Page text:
Ali Hyder Bhutto, younger son of Sardar Mumtaz Ali Bhutto and brother of Ameer Bux Bhutto.
      Zulfiqar Ali Bhutto Jr, his father Murtaza Bhutto was in exile during the military regime of General Zia ul Haq. Murtaza Bhutto, was son of former Pakistan's President and Prime Minister, Zulfiqar Ali Bhutto.
  • Shareef Family
    • Nawaz Shareef, Former Prime Minister of Pakistan
      Shahbaz Shareef, Chief Minister of Punjab
      Hamza Shahbaz Shareef, Son of Shahbaz Shareef, Member National Assembly of Pakistan
  • Soomro Family
    The members of Soomro family (Urdu: خاندان سومرو) in politics are:
    Khan Bahadur Allah Bux Soomro, Twice Chief Minister of Sindh
    Sadar Mohammad Usman Soomro, M.L.A in 1937 from Thatta District
    Khan Bahadur Moula Bux Soomro, Ex Federal and Provincial Minister, was Chief advisor to Zia ul Haq
    Ahmad Mian Soomro, Parliamentarian, Deputy Speaker of the West Pakistan Assembly, Senator
    Elahi Bux Soomro, remained Member of National Assembly of Pakistan, Speaker National Assembly of Pakistan, Federal Minister
    Rahim Bux Soomro, Minister Sindh
    Mohammad Mian Soomro, remained President of Pakistan, Prime Minister of Pakistan, Senate of Pakistan and Governor of Sindh
    Begum Saeeda Soomro District Nazim Jacobabad
    Mohammad Khan Soomro, s/o Sardar Usman Soomro, remained MPA and Member of National Assembly of Pakistan
    Dr. Abdul Wahid Soomro, Member of National Assembly of Pakistan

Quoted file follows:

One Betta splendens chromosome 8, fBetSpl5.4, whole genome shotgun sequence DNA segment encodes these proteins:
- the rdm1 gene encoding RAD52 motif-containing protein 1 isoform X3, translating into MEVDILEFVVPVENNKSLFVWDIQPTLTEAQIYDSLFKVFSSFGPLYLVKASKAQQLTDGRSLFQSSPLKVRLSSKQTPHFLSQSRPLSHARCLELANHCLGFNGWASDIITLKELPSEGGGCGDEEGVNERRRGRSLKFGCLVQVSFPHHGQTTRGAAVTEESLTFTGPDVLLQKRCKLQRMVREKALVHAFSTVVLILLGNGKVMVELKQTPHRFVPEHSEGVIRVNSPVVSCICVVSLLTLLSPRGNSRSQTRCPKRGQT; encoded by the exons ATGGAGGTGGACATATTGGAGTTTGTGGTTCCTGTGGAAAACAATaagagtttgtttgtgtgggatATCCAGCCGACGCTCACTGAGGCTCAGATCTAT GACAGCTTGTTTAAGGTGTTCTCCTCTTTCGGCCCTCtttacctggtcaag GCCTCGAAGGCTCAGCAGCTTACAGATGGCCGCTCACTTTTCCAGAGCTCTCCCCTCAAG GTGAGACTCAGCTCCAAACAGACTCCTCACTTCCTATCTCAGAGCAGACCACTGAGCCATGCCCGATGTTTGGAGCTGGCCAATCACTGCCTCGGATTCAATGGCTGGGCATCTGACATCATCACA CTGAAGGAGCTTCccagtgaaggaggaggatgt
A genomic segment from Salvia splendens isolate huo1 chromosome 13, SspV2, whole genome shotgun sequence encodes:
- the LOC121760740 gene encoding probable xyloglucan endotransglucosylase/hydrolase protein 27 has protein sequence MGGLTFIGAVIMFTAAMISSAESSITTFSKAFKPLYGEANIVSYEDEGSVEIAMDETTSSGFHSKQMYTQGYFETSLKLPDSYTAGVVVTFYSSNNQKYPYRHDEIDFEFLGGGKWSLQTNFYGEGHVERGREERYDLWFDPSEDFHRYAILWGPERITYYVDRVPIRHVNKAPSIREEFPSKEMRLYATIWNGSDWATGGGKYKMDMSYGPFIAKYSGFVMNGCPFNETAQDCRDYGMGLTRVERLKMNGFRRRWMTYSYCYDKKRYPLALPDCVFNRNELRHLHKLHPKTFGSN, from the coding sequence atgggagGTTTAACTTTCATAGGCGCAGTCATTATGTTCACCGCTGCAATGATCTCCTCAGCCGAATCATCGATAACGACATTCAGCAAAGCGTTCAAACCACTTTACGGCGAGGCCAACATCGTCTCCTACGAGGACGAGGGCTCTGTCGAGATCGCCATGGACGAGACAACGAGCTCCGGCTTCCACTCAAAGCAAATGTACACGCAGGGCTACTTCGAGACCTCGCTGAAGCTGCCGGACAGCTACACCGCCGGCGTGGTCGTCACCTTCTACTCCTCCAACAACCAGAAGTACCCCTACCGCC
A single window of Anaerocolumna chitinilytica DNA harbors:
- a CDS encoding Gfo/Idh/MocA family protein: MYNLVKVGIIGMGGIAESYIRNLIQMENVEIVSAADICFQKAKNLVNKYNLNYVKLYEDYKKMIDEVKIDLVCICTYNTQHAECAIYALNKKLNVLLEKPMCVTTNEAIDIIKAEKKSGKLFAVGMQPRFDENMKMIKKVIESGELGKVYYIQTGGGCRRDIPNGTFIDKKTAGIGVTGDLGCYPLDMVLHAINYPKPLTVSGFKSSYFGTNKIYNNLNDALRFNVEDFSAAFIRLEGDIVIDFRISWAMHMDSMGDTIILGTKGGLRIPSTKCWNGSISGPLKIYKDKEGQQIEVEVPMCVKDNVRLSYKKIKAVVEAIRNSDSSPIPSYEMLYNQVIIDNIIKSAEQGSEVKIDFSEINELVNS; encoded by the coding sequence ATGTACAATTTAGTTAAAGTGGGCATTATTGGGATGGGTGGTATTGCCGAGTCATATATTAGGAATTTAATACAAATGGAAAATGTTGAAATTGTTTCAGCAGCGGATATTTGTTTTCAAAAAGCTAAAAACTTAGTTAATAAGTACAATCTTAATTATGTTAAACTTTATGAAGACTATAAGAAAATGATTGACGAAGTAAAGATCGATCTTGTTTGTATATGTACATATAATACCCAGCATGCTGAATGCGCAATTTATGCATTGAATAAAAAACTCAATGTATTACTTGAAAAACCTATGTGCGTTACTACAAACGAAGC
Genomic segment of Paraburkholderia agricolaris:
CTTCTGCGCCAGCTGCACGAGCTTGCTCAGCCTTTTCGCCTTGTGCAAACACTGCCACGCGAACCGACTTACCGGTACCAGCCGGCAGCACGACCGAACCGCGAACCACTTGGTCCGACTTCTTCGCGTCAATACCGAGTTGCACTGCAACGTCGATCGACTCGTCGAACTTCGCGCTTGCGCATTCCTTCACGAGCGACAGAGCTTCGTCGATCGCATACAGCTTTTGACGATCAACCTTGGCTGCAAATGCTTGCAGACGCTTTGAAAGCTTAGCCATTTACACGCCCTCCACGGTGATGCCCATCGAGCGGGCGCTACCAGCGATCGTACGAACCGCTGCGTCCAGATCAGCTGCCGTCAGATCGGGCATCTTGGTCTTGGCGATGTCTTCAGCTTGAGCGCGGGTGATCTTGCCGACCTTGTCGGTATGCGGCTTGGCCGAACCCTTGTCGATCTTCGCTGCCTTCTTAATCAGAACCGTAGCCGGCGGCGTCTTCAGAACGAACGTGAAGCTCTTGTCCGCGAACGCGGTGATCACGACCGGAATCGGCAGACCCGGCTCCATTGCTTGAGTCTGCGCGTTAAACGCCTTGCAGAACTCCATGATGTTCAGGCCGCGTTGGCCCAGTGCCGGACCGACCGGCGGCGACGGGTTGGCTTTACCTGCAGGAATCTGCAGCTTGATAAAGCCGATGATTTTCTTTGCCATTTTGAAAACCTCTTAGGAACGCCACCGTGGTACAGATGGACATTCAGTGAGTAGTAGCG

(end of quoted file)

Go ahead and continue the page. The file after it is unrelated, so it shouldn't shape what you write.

Iftikhar Soomro, MPA, Provincial Minister Sindh
    Sardar Junaid Ahmed Soomro, MPA of Sindh Assembly [Tribal Leader]
    Sanaullah Soomro, Leader Pakistan People Party District Thatta.
Chauhdrys of Gujrat

The members of Chaudhry Family
Chaudhry Zahoor Elahi (Late) (A seasoned parliamentarian who played a major role in restoration of democracy and human rights in Pakistan)
Chaudhry Shujat Hussain (Prime Minister of Pakistan - June - August 2004)
Chaudhry Pervaiz Elahi (Chief Minister of Punjab - October - 2002 to October 2007)
Chaudhry Wajahat Hussain (Younger brother of Chaudhry Shujat Hussain, Member of National Assembly)
Chaudhry Shafaat Hussain (Younger brother of Chaudhry Shujat Hussain and the District Nazim of Gujrat since 2001)
Moonis Elahi (Son of Chaudhry Pervaiz Elahi, Member of Punjab Assembly)

Jatoi Family

The members of Jatoi family in politics:
Khan Bahadur Imam Bax Khan Jatoi
Mir Abid Jatoi
Ghulam Mustafa Jatoi, Ex-Acting Prime Minister of Pakistan
Masroor Jatoi, Son of Ghulam Mustafa Jatoi, MPA Sindh
Abdul Hameed Khan Jatoi
Liaqat Ali Khan Jatoi, Ex-Chief Minister Sindh, Federal Minister for Water and Power
Abdul Qayum Jatoi
Dr Ibrhaim Jatoi,Tribal Chief
Talpur Family

The members of Shahadani Talpur's in Politics are:
Mir Ali Ahmed Talpur, Former Leader of Khaksar Tehreek, Member of Legislative Assembly, Food Minister of Sindh, Member of National Assembly, Defence Minister of Pakistan.
Sher-e-Sindh Mir Rasool Baksh Talpur, Former Governor of Sindh, Senior Minister Of Pakistan.
Mir Haider Ali Talpur son of Mir Ali Ahmed Talpur, Former 1st Class Cricketer, Councillor, Member of Provincial Assembly Sindh 1985, Provincial Minister 1999 Industries & Minerals

Gabol Family

Sardar Khan Bahadur Allah Bakhsh Gabol, Member Bombay Legislative Assembly 1928, Member Sindh Legislative Assembly 1937 and Mayor of Karachi for two terms.